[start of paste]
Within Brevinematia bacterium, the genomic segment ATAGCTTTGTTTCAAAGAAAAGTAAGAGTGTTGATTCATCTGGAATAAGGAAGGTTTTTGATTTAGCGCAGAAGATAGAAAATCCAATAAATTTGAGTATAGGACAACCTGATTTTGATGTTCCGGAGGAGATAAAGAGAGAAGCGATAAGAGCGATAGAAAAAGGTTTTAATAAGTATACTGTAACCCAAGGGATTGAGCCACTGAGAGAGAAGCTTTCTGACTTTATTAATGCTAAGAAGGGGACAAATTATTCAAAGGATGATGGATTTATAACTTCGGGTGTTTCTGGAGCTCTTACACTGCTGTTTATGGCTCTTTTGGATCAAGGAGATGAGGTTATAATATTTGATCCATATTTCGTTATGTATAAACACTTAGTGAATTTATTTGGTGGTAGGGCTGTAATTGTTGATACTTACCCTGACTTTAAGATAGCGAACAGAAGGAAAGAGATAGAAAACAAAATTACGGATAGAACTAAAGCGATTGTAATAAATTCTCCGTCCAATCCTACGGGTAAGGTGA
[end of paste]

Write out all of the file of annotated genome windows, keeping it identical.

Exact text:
Within Brevinematia bacterium, the genomic segment ATAGCTTTGTTTCAAAGAAAAGTAAGAGTGTTGATTCATCTGGAATAAGGAAGGTTTTTGATTTAGCGCAGAAGATAGAAAATCCAATAAATTTGAGTATAGGACAACCTGATTTTGATGTTCCGGAGGAGATAAAGAGAGAAGCGATAAGAGCGATAGAAAAAGGTTTTAATAAGTATACTGTAACCCAAGGGATTGAGCCACTGAGAGAGAAGCTTTCTGACTTTATTAATGCTAAGAAGGGGACAAATTATTCAAAGGATGATGGATTTATAACTTCGGGTGTTTCTGGAGCTCTTACACTGCTGTTTATGGCTCTTTTGGATCAAGGAGATGAGGTTATAATATTTGATCCATATTTCGTTATGTATAAACACTTAGTGAATTTATTTGGTGGTAGGGCTGTAATTGTTGATACTTACCCTGACTTTAAGATAGCGAACAGAAGGAAAGAGATAGAAAACAAAATTACGGATAGAACTAAAGCGATTGTAATAAATTCTCCGTCCAATCCTACGGGTAAGGTGA